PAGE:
Should Revenue Operations Be Centralized?

Isaac Garcia

By

on April 7, 2021

Every successful company has an evolving revenue operations team that is focused on maximizing the efficiency of the sales organization. That revenue operations team might be an informal group of Salesforce Administrators and Sales Operations Analysts or it could be a formalized department (Revenue Operations) that works hand in glove with sales and marketing leaders to reduce friction in the selling motion.

Ultimately, no matter the stage or maturity of your sales organization, the revenue operations teams should be driven by a single mission: to unlock continuous, scalable growth. This single mission is deceptively simple but has a very broad and bold purview. It encompasses an ethos and framework that goes well beyond the Sales department. But, in order to unlock continuous, scalable growth that mission must get intertwined with Marketing, Finance, Product, IT and Executives.

While it might feel obvious that early stage and growing startups need a clear mission for their revenue operations teams, the need for continuous, scalable growth applies at every stage of a company, even mature ones. New products, new markets and new buyer personas are in constant flux in both large and hypergrowth organizations – arguably making it even more difficult for revenue operations teams to succeed. So how do we get there? What is the right mission for success?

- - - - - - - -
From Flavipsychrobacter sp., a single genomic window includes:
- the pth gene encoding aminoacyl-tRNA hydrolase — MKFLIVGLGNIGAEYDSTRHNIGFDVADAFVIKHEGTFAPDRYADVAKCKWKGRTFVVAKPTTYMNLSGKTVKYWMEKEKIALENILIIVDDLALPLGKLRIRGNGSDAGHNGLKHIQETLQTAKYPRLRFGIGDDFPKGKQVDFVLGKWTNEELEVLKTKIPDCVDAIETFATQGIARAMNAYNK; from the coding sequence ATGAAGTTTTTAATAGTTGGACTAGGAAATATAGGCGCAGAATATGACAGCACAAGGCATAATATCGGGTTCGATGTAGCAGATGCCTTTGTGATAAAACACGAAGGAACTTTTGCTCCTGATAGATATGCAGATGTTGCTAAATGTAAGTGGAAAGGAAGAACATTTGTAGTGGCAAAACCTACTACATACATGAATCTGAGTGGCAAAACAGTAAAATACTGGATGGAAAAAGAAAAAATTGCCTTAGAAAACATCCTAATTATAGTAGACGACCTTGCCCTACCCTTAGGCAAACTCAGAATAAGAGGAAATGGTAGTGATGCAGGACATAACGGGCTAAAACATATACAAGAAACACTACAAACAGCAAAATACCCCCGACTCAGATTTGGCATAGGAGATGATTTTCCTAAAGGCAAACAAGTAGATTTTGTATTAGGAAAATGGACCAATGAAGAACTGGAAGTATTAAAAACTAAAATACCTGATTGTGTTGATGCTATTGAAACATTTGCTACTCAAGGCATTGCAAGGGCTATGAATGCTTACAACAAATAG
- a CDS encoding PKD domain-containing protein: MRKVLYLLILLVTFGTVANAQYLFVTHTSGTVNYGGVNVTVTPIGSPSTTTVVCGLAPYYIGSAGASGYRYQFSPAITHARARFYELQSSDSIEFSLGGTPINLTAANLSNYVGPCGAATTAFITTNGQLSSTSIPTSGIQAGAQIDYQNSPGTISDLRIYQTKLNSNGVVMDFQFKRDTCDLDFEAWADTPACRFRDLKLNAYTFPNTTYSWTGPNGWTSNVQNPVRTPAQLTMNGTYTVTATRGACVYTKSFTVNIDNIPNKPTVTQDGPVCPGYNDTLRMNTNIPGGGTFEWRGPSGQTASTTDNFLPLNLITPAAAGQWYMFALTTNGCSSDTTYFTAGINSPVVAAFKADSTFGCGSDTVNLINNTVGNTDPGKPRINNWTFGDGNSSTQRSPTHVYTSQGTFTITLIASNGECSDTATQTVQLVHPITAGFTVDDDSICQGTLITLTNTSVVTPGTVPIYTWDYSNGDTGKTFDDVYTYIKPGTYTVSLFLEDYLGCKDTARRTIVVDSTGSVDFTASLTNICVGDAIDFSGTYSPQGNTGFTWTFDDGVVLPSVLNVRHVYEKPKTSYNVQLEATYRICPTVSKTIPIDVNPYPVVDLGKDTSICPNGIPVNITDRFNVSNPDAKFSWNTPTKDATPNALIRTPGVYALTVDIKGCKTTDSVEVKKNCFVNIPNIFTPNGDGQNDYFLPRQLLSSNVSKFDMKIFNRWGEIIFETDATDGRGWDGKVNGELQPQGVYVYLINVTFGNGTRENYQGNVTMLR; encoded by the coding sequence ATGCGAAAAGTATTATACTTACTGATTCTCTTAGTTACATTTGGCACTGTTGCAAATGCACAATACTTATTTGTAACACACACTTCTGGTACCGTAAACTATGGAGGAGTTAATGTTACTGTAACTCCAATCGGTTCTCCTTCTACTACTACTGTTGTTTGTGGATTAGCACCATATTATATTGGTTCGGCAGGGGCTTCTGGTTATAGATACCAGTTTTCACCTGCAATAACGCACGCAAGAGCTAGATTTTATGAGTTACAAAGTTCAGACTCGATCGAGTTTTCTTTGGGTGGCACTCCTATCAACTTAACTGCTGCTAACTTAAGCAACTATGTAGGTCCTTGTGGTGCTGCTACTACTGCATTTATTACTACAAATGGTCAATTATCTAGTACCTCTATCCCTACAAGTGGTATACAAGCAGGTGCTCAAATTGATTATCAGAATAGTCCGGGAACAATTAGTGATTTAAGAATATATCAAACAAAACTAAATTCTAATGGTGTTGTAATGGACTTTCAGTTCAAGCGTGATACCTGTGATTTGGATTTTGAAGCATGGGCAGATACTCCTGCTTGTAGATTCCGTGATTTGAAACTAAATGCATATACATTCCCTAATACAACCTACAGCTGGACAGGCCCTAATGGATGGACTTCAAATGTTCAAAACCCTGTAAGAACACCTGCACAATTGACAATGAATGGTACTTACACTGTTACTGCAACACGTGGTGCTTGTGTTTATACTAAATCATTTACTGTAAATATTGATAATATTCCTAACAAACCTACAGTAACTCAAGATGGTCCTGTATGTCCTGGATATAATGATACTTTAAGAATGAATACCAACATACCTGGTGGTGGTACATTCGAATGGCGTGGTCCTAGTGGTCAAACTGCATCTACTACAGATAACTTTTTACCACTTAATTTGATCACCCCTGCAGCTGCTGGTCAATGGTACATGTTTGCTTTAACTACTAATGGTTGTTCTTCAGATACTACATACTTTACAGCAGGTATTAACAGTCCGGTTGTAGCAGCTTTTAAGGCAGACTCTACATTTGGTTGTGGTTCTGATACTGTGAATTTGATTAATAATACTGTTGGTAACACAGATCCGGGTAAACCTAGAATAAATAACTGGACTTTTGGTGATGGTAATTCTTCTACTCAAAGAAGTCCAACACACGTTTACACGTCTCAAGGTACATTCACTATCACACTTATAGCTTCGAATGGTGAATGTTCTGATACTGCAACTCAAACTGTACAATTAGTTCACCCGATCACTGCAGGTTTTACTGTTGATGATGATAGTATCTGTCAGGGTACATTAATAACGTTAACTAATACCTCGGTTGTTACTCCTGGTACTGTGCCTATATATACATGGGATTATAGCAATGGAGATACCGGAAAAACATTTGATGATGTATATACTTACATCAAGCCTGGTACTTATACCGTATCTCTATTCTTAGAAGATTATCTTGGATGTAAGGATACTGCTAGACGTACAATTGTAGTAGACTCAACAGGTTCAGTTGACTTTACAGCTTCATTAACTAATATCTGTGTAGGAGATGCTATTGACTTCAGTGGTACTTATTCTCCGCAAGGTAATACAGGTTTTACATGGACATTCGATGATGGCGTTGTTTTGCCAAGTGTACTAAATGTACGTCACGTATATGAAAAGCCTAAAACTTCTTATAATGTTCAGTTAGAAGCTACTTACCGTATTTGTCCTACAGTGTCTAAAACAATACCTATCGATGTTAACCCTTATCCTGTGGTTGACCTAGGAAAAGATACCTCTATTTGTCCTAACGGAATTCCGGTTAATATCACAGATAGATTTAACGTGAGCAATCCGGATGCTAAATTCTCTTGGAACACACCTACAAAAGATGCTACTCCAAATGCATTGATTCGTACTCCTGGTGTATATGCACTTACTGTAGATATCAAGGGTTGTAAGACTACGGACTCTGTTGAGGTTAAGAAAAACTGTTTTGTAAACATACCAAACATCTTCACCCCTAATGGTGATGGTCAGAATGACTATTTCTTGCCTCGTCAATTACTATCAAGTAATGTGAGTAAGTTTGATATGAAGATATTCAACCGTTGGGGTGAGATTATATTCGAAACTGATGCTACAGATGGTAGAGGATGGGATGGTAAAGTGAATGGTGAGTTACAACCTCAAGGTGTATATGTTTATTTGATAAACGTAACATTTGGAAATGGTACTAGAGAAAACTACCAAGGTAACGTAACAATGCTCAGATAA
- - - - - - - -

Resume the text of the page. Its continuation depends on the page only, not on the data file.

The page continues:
Unlocking continuous, scalable growth can be broken down further into four key tenets:

  1. A Constant and Clear Path to Scalable Revenue
  2. Predictable Forecasting
  3. Insights and Analytics that Drive Sales & Marketing
  4. Interdepartmental Alignment (Sales, Marketing, Finance, IT and Executive)

But each of these four tenets require empowerment at the fringe to be successful. The old model of Command and Control will not scale in modern sales organizations.

As the company matures, the operations that manage revenue tend to follow an arc that moves from a decentralized, ad-hoc management (hallmarks of early stage chaos) to a more centrally managed monolith. This journey is common as companies move from early-stage, founder-led chaos to a system of process and repeatability.

Centralized Node
Centralized Node / Command and Control Structure

The desire to consolidate revenue operations makes sense and feels intuitive but to unlock long term, scalable revenue growth revenue operations teams should strive to decentralize their operations as much as possible. Centralized, monolithic operations creates a back-office approach to gathering insights and creating dashboards. Front office employees such as executives, sales leaders and even sale reps end up in an asynchronous relationship with the revenue operations team. If a sales leader doesn’t trust a specific dashboard or report a request is made to the centralized RevOps department to “look into the details and confirm these numbers.” Enormous resources and time are expended doubting, requesting, checking and double checking numbers and data.